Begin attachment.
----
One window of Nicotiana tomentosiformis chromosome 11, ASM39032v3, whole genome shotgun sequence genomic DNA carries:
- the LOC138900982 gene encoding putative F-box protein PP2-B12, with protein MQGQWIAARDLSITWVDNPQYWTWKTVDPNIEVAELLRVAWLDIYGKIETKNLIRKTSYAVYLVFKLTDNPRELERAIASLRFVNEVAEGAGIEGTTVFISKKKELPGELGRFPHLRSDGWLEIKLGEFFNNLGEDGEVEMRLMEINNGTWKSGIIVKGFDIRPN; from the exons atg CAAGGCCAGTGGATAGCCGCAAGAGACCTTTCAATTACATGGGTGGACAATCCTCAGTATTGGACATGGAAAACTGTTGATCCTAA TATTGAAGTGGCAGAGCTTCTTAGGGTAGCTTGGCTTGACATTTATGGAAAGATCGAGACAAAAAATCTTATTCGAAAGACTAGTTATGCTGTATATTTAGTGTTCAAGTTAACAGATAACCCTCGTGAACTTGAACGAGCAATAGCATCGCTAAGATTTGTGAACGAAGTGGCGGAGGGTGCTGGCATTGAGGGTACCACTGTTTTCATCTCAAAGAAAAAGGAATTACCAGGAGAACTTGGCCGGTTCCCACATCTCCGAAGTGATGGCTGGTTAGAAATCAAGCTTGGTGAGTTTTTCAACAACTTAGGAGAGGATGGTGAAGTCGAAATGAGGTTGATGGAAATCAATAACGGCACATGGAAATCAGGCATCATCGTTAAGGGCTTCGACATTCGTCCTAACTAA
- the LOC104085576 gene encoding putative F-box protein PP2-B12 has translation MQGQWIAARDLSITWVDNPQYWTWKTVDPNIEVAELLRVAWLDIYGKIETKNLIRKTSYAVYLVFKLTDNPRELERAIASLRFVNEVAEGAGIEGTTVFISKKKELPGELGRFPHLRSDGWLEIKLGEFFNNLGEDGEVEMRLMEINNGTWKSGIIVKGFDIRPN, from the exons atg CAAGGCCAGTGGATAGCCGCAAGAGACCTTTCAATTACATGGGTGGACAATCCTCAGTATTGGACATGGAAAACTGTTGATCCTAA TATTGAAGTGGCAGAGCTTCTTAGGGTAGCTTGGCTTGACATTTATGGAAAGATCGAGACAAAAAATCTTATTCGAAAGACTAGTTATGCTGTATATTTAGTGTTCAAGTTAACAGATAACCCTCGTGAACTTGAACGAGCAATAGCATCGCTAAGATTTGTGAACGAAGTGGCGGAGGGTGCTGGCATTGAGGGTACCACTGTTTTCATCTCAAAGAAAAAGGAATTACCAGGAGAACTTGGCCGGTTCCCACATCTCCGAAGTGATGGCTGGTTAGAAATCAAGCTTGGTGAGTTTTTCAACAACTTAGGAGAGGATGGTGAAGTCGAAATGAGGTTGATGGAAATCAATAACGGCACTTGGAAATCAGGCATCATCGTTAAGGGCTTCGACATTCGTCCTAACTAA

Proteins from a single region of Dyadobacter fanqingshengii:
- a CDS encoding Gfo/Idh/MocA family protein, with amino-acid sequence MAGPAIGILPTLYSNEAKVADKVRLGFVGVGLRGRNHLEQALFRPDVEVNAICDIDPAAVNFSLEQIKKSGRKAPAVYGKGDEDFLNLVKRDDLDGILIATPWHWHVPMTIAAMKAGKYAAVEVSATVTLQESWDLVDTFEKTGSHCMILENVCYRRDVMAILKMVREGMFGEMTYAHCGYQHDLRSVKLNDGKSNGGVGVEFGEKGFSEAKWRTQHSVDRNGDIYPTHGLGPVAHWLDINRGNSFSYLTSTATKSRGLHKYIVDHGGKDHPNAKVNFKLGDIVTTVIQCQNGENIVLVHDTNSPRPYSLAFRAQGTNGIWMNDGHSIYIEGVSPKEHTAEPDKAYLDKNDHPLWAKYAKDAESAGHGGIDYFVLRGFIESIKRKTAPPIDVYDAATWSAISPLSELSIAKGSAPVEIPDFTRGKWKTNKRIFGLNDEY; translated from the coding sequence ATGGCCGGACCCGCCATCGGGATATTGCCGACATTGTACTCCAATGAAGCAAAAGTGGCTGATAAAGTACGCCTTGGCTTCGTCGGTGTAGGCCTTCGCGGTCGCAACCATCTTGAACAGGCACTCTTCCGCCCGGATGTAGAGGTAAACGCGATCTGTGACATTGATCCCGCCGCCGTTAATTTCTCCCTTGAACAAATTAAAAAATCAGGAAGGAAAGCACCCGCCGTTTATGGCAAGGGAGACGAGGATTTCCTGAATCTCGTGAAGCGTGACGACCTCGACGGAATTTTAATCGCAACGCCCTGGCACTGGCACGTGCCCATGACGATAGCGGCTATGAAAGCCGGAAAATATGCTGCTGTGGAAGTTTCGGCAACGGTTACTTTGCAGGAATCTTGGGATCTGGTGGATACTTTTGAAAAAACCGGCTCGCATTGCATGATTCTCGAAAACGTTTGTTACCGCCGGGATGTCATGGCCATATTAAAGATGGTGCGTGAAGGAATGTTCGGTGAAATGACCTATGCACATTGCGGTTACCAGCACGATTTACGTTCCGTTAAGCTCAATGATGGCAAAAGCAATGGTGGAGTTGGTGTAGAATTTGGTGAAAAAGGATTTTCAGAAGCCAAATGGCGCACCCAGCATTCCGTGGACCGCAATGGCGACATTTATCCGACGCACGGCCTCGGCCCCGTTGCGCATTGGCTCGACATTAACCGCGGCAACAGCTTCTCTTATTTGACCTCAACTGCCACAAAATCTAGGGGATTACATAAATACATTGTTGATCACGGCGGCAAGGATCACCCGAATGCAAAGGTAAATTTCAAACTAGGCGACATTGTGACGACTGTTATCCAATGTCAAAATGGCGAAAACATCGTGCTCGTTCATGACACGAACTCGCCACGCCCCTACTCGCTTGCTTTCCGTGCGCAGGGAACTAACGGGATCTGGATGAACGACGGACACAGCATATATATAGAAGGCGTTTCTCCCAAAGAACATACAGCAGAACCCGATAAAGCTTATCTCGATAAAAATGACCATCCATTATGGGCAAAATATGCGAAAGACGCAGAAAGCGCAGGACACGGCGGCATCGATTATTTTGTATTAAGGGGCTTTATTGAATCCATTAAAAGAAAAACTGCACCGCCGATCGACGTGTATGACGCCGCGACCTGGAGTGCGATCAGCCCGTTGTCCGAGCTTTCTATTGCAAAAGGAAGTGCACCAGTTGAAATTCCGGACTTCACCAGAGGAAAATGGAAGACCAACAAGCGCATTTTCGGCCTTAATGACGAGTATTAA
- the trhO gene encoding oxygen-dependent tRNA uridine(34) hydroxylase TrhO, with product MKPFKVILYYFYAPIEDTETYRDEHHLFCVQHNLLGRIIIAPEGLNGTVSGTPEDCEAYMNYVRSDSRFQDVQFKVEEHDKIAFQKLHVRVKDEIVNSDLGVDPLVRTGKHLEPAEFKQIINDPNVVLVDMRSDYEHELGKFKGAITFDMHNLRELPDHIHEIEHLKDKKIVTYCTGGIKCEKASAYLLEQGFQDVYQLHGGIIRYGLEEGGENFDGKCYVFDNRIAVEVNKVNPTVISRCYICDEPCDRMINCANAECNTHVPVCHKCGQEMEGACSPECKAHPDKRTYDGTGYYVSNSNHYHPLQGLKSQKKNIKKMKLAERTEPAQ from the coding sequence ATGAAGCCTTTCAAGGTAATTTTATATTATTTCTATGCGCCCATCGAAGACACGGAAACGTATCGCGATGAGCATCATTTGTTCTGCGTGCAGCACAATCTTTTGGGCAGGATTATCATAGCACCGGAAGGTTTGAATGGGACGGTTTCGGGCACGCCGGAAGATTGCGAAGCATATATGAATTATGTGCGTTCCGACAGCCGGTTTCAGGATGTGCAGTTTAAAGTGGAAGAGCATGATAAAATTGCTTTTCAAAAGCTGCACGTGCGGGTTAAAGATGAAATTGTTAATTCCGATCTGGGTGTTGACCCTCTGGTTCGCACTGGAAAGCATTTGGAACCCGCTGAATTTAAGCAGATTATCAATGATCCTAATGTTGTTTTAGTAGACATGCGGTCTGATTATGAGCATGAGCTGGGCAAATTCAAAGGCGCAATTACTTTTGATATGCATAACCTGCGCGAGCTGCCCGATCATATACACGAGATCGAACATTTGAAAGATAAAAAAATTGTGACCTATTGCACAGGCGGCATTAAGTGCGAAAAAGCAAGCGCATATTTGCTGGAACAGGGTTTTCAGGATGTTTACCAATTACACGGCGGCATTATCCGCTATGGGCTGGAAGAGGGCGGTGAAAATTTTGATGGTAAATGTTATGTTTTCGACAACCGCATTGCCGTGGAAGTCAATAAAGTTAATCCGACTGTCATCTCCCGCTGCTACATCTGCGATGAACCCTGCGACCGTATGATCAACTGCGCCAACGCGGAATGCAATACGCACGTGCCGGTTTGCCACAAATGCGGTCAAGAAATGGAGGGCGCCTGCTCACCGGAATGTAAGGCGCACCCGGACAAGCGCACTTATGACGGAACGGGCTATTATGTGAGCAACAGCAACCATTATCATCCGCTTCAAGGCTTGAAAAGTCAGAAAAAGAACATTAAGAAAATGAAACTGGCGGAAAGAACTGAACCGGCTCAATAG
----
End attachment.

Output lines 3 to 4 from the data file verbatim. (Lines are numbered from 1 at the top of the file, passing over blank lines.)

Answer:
- the LOC104085576 gene encoding putative F-box protein PP2-B12 has translation MQGQWIAARDLSITWVDNPQYWTWKTVDPNIEVAELLRVAWLDIYGKIETKNLIRKTSYAVYLVFKLTDNPRELERAIASLRFVNEVAEGAGIEGTTVFISKKKELPGELGRFPHLRSDGWLEIKLGEFFNNLGEDGEVEMRLMEINNGTWKSGIIVKGFDIRPN, from the exons atg CAAGGCCAGTGGATAGCCGCAAGAGACCTTTCAATTACATGGGTGGACAATCCTCAGTATTGGACATGGAAAACTGTTGATCCTAA TATTGAAGTGGCAGAGCTTCTTAGGGTAGCTTGGCTTGACATTTATGGAAAGATCGAGACAAAAAATCTTATTCGAAAGACTAGTTATGCTGTATATTTAGTGTTCAAGTTAACAGATAACCCTCGTGAACTTGAACGAGCAATAGCATCGCTAAGATTTGTGAACGAAGTGGCGGAGGGTGCTGGCATTGAGGGTACCACTGTTTTCATCTCAAAGAAAAAGGAATTACCAGGAGAACTTGGCCGGTTCCCACATCTCCGAAGTGATGGCTGGTTAGAAATCAAGCTTGGTGAGTTTTTCAACAACTTAGGAGAGGATGGTGAAGTCGAAATGAGGTTGATGGAAATCAATAACGGCACTTGGAAATCAGGCATCATCGTTAAGGGCTTCGACATTCGTCCTAACTAA

Proteins from a single region of Dyadobacter fanqingshengii: